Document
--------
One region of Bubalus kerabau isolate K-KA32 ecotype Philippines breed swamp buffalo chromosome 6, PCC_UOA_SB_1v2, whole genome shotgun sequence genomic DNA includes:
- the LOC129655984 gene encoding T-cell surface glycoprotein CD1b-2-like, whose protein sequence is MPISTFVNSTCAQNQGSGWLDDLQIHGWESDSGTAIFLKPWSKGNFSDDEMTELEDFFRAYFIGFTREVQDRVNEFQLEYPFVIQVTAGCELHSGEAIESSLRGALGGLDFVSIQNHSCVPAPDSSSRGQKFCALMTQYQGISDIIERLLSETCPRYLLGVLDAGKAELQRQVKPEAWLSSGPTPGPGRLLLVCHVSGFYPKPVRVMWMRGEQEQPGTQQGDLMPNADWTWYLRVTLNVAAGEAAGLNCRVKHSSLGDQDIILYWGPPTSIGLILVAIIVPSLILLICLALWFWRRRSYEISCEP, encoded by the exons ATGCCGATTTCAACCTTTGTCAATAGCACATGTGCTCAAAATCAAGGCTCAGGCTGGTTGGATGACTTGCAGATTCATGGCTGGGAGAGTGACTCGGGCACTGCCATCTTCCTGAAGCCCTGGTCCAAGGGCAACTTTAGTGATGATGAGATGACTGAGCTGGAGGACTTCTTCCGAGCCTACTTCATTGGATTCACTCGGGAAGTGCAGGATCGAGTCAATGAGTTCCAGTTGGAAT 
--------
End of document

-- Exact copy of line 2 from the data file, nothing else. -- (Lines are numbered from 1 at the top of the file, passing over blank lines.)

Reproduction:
- the LOC129655984 gene encoding T-cell surface glycoprotein CD1b-2-like, whose protein sequence is MPISTFVNSTCAQNQGSGWLDDLQIHGWESDSGTAIFLKPWSKGNFSDDEMTELEDFFRAYFIGFTREVQDRVNEFQLEYPFVIQVTAGCELHSGEAIESSLRGALGGLDFVSIQNHSCVPAPDSSSRGQKFCALMTQYQGISDIIERLLSETCPRYLLGVLDAGKAELQRQVKPEAWLSSGPTPGPGRLLLVCHVSGFYPKPVRVMWMRGEQEQPGTQQGDLMPNADWTWYLRVTLNVAAGEAAGLNCRVKHSSLGDQDIILYWGPPTSIGLILVAIIVPSLILLICLALWFWRRRSYEISCEP, encoded by the exons ATGCCGATTTCAACCTTTGTCAATAGCACATGTGCTCAAAATCAAGGCTCAGGCTGGTTGGATGACTTGCAGATTCATGGCTGGGAGAGTGACTCGGGCACTGCCATCTTCCTGAAGCCCTGGTCCAAGGGCAACTTTAGTGATGATGAGATGACTGAGCTGGAGGACTTCTTCCGAGCCTACTTCATTGGATTCACTCGGGAAGTGCAGGATCGAGTCAATGAGTTCCAGTTGGAAT 